Just the other day, I wrote about Gabriela Jimeno, a Bogota, Colombia-born, New York-based drummer, electronic music artist and producer, who musically grew up in two parallel, underground musical worlds — hardcore and electronic music. And after years of playing in a variety of bands across Colombia and the US, Jimeno relocated to Boston to attend Berklee College of Music, where she graduated with a dual major in drum set performance and music synthesis. As the story goes, soon after graduation, Jimeno relocated to New York. where she played drums in several rather ambitious bands — while working on her own solo projects and building her own synthesizers and instruments.
After growing bored with the band life, the Bogota-born, New York-based drummer and electronic music artist decided to go completely solo — and under the moniker ela minus, released her debut effort First Words EP. Interestingly, instead of spending time working and releasing one album, the Bogota, Colombia-born, New York-based artist decided to release a trilogy of EPs, which would presumably allow listeners to follow her as her songwriting and musicianship evolved during the trilogy’s completion. Grow, the 2nd EP of the trilogy was released to critical acclaim from The Fader, Vice and Remezcla, and as a result, Jimeno wound up playing at a number of major festivals across North America, including Estéreo Picnic, NRMAL, SXSW, Viva Pomona and others. Adding to a growing profile, Jimeno has opened for the likes of Chairlift and Chrome Sparks.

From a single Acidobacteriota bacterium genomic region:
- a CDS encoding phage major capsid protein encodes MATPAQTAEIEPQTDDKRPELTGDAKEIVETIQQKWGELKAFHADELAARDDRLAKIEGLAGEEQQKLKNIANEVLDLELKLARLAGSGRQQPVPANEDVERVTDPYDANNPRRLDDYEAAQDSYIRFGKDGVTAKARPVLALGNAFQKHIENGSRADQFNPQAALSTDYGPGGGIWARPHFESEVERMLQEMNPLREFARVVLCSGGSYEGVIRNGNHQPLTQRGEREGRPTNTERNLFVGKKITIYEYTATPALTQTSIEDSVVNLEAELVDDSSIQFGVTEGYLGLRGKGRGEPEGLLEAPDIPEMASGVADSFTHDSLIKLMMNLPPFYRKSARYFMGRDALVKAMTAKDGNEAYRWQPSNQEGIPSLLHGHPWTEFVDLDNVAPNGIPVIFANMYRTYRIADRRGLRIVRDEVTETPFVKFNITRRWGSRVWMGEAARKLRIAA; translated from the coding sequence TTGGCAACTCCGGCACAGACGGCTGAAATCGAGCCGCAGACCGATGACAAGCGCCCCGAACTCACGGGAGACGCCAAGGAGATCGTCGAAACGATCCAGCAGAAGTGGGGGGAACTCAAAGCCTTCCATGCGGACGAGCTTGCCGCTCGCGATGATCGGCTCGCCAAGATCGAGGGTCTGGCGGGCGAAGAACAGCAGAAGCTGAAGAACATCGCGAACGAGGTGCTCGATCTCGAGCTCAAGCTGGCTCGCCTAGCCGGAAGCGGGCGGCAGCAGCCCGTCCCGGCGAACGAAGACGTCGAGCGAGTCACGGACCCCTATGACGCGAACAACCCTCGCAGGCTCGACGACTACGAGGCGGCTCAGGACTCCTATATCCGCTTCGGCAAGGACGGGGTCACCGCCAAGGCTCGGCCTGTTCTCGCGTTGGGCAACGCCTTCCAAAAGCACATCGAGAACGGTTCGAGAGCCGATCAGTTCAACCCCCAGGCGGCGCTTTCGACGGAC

The third and final part of the trilogy Adapt is slated for a February 17, 2017 release through YEBO Music — and as Jimeno has explained in press notes: “This has been like a re-birth for me as an artist: so, like a new baby, first words – grow – adapt. It made sense with the time I was living in too, on first EP everything was changing I didnt really know what or why I was doing it, in the experience of making the second EP I grew as an artist a lot, and now I am adapting. I learned to learn.” Just the other day, I wrote about Adapt‘s first single “Juan Saint,” which was a moody yet shimmering bit of electro pop featuring twinkling synths, propulsive drum programming are paired with Jimeno’s ethereal cooing in a song that sonically is reminiscent of Empress Of, Yumi Zouma, the Cascine Records roster and Kate Bush — but with a subtly bracing iciness at its core.
“A.R.P.,” is the EP’s latest single and sonically the song features Jimena’s coquettish and breathy vocals over a slickly produced bed of stuttering drum programming, shimming and twinkling synth, various electronic bloops and bleeps in a wistful yet breezy bit of synth pop with a tender and aching heart under its icy surface, while being radio friendly.